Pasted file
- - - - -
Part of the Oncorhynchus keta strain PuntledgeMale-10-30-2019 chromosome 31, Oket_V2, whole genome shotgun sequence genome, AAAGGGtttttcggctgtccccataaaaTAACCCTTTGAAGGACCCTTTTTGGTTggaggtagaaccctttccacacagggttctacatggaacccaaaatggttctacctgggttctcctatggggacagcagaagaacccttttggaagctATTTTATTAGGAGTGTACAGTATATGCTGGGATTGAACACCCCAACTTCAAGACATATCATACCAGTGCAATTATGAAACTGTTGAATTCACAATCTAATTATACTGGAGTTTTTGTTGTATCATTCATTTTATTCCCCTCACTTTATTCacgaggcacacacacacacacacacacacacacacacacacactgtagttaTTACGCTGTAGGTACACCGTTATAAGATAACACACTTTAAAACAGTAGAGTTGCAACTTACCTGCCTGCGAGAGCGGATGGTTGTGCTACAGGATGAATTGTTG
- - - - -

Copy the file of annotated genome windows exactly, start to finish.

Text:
Part of the Oncorhynchus keta strain PuntledgeMale-10-30-2019 chromosome 31, Oket_V2, whole genome shotgun sequence genome, AAAGGGtttttcggctgtccccataaaaTAACCCTTTGAAGGACCCTTTTTGGTTggaggtagaaccctttccacacagggttctacatggaacccaaaatggttctacctgggttctcctatggggacagcagaagaacccttttggaagctATTTTATTAGGAGTGTACAGTATATGCTGGGATTGAACACCCCAACTTCAAGACATATCATACCAGTGCAATTATGAAACTGTTGAATTCACAATCTAATTATACTGGAGTTTTTGTTGTATCATTCATTTTATTCCCCTCACTTTATTCacgaggcacacacacacacacacacacacacacacacacacactgtagttaTTACGCTGTAGGTACACCGTTATAAGATAACACACTTTAAAACAGTAGAGTTGCAACTTACCTGCCTGCGAGAGCGGATGGTTGTGCTACAGGATGAATTGTTG